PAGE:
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June 26, 2009

Sematech : Leading Ways to Continue Moore's Law

During a presentation on June 26, 2009 chip-making consortium Sematech outlined ways to enable Moore's Law

Sematech also warned about a gap in Extreme Ultra-violet mask inspection tools.

To enable EUV in mass production fabs, IC makers must get their hands on defect-free photomasks. Today's EUV masks have 1 defect per cm^2 at 18-nm. The ultimate goal is to devise EUV masks with 0.003 defects per cm^2 at 18-nm. In other words, there is a ''25X gap'' in terms of enabling defect-free masks for EUV pilot production and a ''100X gap'' for EUV fab production


Technology that can help continue Moore's Law
1. Zero low-k interface. In current 45-nm designs from Intel Corp., there is the silicon substrate and the high-k/metal-gate scheme. A low-k material sits between the silicon and high-k structure. But with a zero low-k interface, the low-k material is removed, enabling more drive current and less leakage. This is an option for the 16-nm node or sooner.

2. Single metal gate stack. Instead of a traditional transistor, a high-k/metal-gate scheme makes use of a single metal gate stack. This improves the performance but lowers the power consumption of the device.

3. Gate stacks on III-V semiconductors. Intel, Sematech and others have talked about using an InGaAs/high-k interface for future designs. Would also boost performance and lower power.

4. Quantum-well MOSFETs. The use of silicon-germanium on silicon as a means to boost performance. Intel recently demonstrated a high-speed, low-power quantum well field effect transistor. The p-channel structure will be based on a 40-nm indium antimonide (InSb) material.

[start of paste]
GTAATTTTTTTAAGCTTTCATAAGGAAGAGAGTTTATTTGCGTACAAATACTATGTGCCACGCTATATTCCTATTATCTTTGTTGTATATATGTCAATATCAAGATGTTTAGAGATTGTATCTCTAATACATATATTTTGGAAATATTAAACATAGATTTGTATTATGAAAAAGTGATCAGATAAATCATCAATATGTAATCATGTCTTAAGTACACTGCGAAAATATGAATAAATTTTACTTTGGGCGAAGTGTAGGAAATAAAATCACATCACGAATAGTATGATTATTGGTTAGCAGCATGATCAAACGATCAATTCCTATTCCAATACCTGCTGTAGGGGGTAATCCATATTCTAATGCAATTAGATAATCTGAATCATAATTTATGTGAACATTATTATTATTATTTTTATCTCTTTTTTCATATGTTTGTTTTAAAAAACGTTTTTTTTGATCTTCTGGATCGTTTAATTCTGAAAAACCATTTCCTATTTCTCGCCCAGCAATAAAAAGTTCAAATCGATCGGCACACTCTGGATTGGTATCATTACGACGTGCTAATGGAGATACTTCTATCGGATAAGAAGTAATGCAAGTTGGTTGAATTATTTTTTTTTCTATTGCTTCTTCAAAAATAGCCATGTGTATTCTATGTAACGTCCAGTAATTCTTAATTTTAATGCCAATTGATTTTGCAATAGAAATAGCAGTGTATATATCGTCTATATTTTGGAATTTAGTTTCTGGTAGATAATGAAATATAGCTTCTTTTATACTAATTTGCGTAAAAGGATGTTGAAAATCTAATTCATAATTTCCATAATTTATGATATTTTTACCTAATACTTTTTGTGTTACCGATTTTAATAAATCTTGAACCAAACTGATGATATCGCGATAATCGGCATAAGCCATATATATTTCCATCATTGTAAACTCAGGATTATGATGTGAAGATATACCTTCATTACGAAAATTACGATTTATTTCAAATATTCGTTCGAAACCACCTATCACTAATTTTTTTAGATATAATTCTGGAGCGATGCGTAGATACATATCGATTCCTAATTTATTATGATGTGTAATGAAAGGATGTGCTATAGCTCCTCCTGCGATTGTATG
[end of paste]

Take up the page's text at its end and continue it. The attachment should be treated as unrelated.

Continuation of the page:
III-V MOSFETs for future CMOS transistor applications


Cross-sectional schematic view of a) a PHEMT and b) a III-V quantum well MOSFET with virtual drain/source extensions.













5. 3-D chips using through-silicon-via (TSVs). Sematech on Friday disclosed plans to set up a 300-mm R&D ''test bed'' [by 2010] for the production of 3-D devices based on TSV technology.




Report progress in areas such as next generation high-k/metal gate (HKMG) materials, advanced flash memory, planar and non-planar CMOS technologies and HKMG defect metrology





La-doped Metal/High-K nMOSFET for Sub-32nm HP and LSTP Application – Investigates the suitability of nMOSFETs with the La-doped high-k/metal gate stack to see its suitability for sub-32nm low standby power (LSTP) and high performance applications.

Extending spectroscopic ellipsometry for identification of electrically active defects in Si/SiO2/high-k/metal gate stacks – Explores a new method using spectroscopic ellipsometry to non-invasively identify oxygen vacancy defects in the bottom interfacial SiO2 layer of the scaled high-k/metal gate stacks.

Reliability Assessment of Low Vt Metal High-k Gate Stacks for High Performance Applications – Describes of reliability characterization techniques and models targeting HKMG lifetime predictions.

Additive Mobility Enhancement and Off-State Current Reduction in SiGe Channel pMOSFETs with Optimized Si Cap and High-k Metal Gate Stacks – Demonstrates high mobility pMOSFETs with high quality epitaxial SiGe films selectively grown on Si (100) substrates.

Band Engineered Tunnel Oxides for Improved TANOS-type Flash Program/Erase with Good Retention and 100K Cycle Endurance – Demonstrates, for the first time, that band-engineered tunnel oxides integrated with a high-k/metal gate can improve program, erase, and endurance in charge-trapped flash memory devices.

High Mobility SiGe Shell-Si Core Omega Gate PFETs – Explores the use of Omega gate-type pFETs with a SiGe shell (high mobility channel) on a Si core.


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